How to Talk to Your Health Professional

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If you know you’re likely to receive an intravenous line (IV), there are some simple questions you can ask before, during, and after IV infusion that will give you some power over your own medical care.

“Why do I need an IV?”

Getting an IV is a routine procedure, but that doesn’t mean you shouldn’t ask questions. Before the process gets underway

Ask:

  • Why is this needed?
  • How will it help me?
  • How long will it be needed?

“What are the risks involved?”

All medical procedures carry some risk, and IVs are no exception.

Ask your medical team to outline the main risks, and then ask about how they lower the risks:

  • How do they monitor for infiltration?
  • How do they lower infection risks? What are the potential side effects?
  • What are their protocols if things go wrong?
  • Who do you reach out to if you feel like you need help?

“How can we make this more comfortable?”

Anxiety surrounding IV placement is common – 1 in 4 Americans has a fear of needles.

Before the procedure, ask:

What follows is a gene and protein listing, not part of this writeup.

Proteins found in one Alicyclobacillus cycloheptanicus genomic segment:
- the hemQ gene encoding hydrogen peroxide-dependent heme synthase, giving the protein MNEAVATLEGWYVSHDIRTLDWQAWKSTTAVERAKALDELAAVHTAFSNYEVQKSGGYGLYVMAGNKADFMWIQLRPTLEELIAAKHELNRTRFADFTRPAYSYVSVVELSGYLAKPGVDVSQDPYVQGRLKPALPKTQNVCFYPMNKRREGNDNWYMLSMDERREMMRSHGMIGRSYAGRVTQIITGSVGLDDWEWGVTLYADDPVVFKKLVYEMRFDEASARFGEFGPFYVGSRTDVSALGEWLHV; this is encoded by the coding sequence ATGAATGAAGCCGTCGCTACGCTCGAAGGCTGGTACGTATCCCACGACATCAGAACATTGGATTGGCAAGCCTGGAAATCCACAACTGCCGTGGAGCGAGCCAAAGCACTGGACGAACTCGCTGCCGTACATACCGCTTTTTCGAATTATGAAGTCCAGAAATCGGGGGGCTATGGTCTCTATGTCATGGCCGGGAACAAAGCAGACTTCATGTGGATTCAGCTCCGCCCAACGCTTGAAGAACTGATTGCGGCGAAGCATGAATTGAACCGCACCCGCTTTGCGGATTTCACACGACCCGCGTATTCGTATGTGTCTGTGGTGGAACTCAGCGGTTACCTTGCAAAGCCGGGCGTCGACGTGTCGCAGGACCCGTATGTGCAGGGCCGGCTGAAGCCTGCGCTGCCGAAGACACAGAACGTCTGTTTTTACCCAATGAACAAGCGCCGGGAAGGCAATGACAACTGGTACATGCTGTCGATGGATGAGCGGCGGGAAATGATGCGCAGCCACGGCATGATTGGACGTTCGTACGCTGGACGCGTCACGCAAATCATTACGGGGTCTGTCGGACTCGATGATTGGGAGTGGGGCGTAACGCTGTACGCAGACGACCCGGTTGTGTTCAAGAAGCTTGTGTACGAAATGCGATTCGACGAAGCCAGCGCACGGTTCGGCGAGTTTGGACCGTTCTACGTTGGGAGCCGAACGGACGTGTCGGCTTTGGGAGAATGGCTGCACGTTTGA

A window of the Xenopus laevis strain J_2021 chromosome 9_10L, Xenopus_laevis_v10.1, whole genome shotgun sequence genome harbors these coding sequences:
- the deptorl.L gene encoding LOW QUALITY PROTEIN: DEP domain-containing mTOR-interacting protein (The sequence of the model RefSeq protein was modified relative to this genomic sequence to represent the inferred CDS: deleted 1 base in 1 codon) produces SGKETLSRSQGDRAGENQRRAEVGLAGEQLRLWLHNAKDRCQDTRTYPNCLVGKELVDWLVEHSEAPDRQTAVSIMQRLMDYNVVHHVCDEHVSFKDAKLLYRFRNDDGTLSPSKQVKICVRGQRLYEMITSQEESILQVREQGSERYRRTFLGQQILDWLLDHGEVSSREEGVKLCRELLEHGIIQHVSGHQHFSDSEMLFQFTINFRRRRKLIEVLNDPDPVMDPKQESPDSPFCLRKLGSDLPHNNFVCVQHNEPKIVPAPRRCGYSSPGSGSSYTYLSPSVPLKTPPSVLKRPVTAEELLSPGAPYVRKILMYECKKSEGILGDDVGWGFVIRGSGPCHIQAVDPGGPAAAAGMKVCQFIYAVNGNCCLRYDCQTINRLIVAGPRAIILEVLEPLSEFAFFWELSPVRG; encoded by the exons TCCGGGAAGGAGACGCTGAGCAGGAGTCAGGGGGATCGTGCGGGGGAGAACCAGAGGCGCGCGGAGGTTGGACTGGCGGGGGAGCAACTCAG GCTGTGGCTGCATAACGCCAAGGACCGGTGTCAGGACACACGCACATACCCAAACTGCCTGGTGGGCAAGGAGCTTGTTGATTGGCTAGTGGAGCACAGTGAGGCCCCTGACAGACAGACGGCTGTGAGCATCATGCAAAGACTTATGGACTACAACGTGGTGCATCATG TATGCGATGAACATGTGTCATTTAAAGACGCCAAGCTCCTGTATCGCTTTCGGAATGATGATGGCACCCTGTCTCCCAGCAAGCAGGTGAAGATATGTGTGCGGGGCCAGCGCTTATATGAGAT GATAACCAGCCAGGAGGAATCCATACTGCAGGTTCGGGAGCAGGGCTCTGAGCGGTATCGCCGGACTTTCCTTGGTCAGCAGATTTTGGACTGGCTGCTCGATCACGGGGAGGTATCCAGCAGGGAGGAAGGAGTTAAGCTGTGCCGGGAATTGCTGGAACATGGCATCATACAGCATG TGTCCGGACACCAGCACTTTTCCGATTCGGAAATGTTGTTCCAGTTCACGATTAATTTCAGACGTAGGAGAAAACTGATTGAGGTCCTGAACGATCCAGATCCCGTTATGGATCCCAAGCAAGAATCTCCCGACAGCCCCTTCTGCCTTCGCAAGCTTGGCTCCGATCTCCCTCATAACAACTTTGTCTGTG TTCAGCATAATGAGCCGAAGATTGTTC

• How much should I hydrate before the line is placed?
  • Will you use a heated pack to make the veins more visible?
  • Can you apply a topical anesthetic so I’ll feel less of a prick?

Don’t be afraid to request to have a loved one or friend hold your hand, or anything else you might need for comfort. When we’re stressed, we tend to breath more rapidly, which can causes veins to constrict. Anything that keeps your anxiety level low will only make it easier on you and your medical team.

“What’s in my IV?”

Once the IV is set up, make sure you know what you are being given.

Ask:

  • What fluids are in my infusion bag?
  • What do these fluids do?
  • If an IV push or bolus is ordered, ask: What’s in this syringe?

Remember:

  • If you don’t get responses that make you feel comfortably informed, don’t be afraid to ask for more information or to speak to other specialists.
  • If you are otherwise unable to ask questions, assign a family member or friend to monitor it on your behalf.

“What should I look out for?”

Medical staff should monitor your IV setup frequently, but give yourself an affirmative role in monitoring your own care.

Ask:

  • What are the signs of infiltration or extravasation?
  • Who should I alert if I notice pain, swelling, tingling, or other changes?

Remember:

  • Don’t be afraid to speak up if you feel any changes or have concerns. Even if it turns out to be nothing, you’ll have peace of mind.

“My IV treatment is done, now what?”

Once your IV is finished, the cannula will be removed and staff will dress the insertion site with a bandage.

Ask:

  • What do I need to look for in terms of redness, swelling, discomfort or
  • discharge?

  • How long do I need to keep the site bandaged?
  • How often should I change dressings?
  • Who do I call if I see signs of infection or have other concerns?